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What's Right About Being Wrong

by Jeff Wagg

January 2, 2013

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Donate I am fortunate enough to be wrong often. Some recent things I've been wrong about:
  • I thought there was a Hupmobile on the old-style $10 bill. It turns out that I was misinformed, and the car represented an amalgam of the automobiles of the day. (Wikipedia is also wrong on this).

  • I thought almonds were nuts. In fact, they're drupes.

  • I thought giant pandas were more closely related to raccoons than bears. Nope.

  • And most recently, I was taken in by the hoax of an eagle snatching a child in a Montreal Park.

In fact, even though others were claiming that the video was a hoax, I still wasn't convinced. Based on the knowledge and evidence I had, I felt that Occam sided on the video being real. But alas, as more evidence came in, the razor swung the other way until the perpetrators came forth and claimed their 15 minutes in the spotlight.

And what a glorious thing it is to be wrong! Why? Because being wrong, means you're right.

Every time you discover you're mistaken, you've gained something precious. You've become more than you were, and your arsenal is stronger. It's a weakness to cling to the wreckage of unsupported knowledge as the tide rises. I find it far better to abandon the detritus and accept the fact that I'll need to swim.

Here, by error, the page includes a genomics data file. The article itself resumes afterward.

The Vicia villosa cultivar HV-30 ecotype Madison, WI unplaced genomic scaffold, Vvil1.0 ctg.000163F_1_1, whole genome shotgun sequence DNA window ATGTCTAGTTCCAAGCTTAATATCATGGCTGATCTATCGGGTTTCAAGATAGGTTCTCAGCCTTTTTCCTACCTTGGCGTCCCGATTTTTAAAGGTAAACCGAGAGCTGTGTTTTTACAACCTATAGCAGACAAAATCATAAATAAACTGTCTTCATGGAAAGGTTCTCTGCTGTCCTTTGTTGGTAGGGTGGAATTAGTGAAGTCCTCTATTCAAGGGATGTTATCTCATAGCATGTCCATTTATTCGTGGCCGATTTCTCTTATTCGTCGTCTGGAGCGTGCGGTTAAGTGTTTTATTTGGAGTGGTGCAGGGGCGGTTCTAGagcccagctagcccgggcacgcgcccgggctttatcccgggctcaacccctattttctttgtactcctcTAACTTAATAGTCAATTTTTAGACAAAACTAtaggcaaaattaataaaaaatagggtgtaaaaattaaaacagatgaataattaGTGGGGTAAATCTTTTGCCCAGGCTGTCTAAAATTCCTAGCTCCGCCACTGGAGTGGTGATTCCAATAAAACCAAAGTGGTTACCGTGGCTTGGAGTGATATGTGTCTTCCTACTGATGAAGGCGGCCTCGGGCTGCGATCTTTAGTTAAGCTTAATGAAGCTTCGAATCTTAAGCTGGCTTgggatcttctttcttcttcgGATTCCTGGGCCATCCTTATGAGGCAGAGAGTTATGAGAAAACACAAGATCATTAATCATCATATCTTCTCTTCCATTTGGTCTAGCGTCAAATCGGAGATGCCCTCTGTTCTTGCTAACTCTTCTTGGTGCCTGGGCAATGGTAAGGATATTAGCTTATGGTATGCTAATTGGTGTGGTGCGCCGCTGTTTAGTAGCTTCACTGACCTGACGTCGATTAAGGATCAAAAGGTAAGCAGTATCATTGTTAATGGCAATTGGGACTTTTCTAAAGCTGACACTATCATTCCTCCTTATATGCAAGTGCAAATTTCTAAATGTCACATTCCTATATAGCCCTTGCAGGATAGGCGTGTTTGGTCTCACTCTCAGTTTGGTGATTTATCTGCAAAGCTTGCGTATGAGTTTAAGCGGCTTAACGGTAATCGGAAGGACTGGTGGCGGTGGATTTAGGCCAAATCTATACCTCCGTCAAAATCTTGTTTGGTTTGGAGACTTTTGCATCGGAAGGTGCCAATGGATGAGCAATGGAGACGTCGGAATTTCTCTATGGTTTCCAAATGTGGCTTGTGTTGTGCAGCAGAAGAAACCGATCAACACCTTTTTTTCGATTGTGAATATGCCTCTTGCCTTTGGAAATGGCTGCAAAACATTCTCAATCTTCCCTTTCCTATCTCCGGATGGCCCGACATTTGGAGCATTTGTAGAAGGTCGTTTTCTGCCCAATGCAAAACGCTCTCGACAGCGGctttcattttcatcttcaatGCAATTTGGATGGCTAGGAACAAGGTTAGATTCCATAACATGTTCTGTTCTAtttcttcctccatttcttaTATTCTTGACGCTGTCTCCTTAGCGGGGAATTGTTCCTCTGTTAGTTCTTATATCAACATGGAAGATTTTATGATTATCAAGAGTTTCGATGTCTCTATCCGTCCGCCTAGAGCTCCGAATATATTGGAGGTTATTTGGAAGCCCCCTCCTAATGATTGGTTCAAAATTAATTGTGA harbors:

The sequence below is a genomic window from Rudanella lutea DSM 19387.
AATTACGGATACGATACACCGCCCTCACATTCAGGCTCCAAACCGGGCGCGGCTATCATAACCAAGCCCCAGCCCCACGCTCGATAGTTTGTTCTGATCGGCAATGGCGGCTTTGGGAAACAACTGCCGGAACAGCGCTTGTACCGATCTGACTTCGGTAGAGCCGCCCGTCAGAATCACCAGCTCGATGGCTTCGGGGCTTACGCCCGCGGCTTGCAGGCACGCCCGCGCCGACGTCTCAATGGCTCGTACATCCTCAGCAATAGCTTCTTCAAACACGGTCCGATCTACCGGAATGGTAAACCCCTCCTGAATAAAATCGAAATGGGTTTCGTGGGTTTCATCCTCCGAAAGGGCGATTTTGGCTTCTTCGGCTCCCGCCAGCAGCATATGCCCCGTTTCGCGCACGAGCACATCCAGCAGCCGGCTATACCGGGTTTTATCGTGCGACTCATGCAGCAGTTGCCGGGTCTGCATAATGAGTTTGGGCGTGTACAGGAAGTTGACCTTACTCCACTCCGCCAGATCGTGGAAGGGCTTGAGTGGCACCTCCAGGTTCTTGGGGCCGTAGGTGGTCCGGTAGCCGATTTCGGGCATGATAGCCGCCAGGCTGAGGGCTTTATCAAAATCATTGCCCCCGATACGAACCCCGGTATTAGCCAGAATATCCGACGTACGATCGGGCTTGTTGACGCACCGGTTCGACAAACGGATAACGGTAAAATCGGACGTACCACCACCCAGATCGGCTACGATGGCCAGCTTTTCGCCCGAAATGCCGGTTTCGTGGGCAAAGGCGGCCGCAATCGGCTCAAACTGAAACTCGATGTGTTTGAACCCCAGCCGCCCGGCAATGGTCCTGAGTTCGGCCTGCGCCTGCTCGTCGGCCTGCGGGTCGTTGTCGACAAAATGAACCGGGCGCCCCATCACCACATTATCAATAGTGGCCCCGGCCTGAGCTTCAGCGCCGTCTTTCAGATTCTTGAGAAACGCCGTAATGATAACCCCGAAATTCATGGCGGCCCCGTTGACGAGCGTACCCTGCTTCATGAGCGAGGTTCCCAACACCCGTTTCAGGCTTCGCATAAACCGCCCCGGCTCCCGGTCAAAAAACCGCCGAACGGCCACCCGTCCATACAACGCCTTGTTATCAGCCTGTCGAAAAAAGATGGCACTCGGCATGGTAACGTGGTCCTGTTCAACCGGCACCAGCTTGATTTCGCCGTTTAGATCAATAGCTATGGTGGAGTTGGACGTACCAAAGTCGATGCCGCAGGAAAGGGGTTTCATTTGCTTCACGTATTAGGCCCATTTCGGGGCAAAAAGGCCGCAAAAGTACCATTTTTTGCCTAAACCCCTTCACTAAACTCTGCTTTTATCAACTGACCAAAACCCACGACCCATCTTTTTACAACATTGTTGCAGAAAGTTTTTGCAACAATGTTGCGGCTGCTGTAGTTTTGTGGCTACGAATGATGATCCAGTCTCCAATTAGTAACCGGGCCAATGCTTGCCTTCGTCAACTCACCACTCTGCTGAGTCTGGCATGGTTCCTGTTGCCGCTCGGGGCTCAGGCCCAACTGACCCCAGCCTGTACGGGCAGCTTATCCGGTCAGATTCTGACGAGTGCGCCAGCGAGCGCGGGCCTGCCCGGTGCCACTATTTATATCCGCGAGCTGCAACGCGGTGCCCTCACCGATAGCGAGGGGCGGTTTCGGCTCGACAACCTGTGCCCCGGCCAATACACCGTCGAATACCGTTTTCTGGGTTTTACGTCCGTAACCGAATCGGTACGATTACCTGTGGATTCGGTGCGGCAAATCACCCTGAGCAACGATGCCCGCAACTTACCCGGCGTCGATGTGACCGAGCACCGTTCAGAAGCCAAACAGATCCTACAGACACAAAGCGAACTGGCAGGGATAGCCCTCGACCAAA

It's often a painful process. Some of my favorite "facts" have been ripped from me as one might lose a limb, but I've found that in every case, a stronger appendage has grown in place.

Because of this, I try to be gentle with those who are wrong. I offer them the correct information and hope they'll latch on to it gratefully. There is often resistance, but I can only hope that the other person hungers for the truth as I do.

The worst moments are when I try to correct someone who is in fact, not actually wrong. In these cases, it is *I* who am wrong. I offer my apologies in these moments, and I am truly sorry, but I do wish we lived in an environment where such mistaken corrections were seen as noble (if flawed efforts) and not arrogant attacks.

Humility, it seems to me, is a necessary ingredient for skepticism. If our enemy is bias, humility is our ally. We know we can be wrong, and because we know, we have a better grasp of what's real than those who may be smarter, but refuse to let their arrogance subside long enough to be corrected.

Taken in that light, being wrong is a very right thing indeed.

by Jeff Wagg

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